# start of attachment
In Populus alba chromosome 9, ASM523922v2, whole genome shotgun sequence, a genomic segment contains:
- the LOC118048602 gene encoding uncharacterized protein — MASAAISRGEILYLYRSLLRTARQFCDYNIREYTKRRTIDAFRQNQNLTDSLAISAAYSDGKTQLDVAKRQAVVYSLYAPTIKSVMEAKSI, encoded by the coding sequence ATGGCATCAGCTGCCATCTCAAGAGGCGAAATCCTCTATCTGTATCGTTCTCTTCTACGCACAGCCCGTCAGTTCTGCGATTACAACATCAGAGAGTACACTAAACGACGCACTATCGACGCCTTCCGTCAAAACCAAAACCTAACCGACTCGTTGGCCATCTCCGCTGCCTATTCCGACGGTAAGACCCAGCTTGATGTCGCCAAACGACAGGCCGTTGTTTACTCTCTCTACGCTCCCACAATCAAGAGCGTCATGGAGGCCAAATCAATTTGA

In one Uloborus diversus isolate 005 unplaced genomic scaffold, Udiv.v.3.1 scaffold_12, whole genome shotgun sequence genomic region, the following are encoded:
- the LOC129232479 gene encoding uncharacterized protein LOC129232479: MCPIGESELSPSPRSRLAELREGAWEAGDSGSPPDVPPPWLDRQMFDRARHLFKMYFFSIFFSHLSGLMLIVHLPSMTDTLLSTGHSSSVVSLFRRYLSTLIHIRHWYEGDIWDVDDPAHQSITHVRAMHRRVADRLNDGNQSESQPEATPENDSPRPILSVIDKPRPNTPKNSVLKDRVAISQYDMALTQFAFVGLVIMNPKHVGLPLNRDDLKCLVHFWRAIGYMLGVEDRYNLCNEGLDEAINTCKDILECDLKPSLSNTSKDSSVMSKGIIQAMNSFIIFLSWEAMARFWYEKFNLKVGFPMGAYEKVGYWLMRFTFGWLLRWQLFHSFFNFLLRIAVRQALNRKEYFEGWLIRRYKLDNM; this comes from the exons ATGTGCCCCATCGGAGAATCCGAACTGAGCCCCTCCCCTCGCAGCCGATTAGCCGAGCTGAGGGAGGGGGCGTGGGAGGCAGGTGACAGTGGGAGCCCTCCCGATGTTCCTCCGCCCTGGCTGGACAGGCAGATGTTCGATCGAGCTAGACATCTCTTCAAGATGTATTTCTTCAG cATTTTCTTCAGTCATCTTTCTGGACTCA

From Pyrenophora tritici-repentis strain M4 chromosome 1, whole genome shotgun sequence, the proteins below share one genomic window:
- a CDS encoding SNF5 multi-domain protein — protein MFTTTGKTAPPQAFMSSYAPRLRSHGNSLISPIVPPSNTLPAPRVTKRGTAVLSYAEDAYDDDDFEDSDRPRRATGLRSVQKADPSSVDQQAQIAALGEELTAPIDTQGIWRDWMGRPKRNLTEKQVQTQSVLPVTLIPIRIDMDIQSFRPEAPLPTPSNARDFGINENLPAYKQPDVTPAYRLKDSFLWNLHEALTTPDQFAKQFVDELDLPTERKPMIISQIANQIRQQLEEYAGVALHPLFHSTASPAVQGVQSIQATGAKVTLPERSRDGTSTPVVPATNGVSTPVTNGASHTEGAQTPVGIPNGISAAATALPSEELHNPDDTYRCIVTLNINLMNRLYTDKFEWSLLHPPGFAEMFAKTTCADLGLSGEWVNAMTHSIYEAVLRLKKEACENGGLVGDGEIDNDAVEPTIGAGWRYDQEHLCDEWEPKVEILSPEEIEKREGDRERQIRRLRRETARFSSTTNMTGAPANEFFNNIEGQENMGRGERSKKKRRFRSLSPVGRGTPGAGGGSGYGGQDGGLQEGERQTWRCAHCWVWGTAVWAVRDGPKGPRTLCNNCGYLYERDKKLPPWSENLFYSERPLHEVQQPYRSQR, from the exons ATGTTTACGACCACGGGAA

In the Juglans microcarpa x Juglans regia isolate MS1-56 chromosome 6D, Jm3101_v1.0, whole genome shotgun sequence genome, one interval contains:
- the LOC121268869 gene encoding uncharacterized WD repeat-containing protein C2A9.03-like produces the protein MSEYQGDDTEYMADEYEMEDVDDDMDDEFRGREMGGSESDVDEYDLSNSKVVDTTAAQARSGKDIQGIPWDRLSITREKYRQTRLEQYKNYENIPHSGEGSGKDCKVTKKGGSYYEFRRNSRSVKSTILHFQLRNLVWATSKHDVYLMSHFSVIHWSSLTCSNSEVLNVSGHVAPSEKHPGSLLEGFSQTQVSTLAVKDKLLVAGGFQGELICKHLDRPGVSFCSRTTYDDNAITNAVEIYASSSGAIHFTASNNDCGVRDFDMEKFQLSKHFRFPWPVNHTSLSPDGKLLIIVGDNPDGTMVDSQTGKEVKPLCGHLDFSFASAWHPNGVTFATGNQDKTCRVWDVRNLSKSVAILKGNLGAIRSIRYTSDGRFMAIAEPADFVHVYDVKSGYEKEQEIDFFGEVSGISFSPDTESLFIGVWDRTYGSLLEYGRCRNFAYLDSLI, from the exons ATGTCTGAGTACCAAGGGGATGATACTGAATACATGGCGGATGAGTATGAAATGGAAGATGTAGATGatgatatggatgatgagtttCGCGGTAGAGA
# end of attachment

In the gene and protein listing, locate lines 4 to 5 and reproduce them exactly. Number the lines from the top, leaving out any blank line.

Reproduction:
- the LOC129232479 gene encoding uncharacterized protein LOC129232479: MCPIGESELSPSPRSRLAELREGAWEAGDSGSPPDVPPPWLDRQMFDRARHLFKMYFFSIFFSHLSGLMLIVHLPSMTDTLLSTGHSSSVVSLFRRYLSTLIHIRHWYEGDIWDVDDPAHQSITHVRAMHRRVADRLNDGNQSESQPEATPENDSPRPILSVIDKPRPNTPKNSVLKDRVAISQYDMALTQFAFVGLVIMNPKHVGLPLNRDDLKCLVHFWRAIGYMLGVEDRYNLCNEGLDEAINTCKDILECDLKPSLSNTSKDSSVMSKGIIQAMNSFIIFLSWEAMARFWYEKFNLKVGFPMGAYEKVGYWLMRFTFGWLLRWQLFHSFFNFLLRIAVRQALNRKEYFEGWLIRRYKLDNM; this comes from the exons ATGTGCCCCATCGGAGAATCCGAACTGAGCCCCTCCCCTCGCAGCCGATTAGCCGAGCTGAGGGAGGGGGCGTGGGAGGCAGGTGACAGTGGGAGCCCTCCCGATGTTCCTCCGCCCTGGCTGGACAGGCAGATGTTCGATCGAGCTAGACATCTCTTCAAGATGTATTTCTTCAG cATTTTCTTCAGTCATCTTTCTGGACTCA

From Pyrenophora tritici-repentis strain M4 chromosome 1, whole genome shotgun sequence, the proteins below share one genomic window: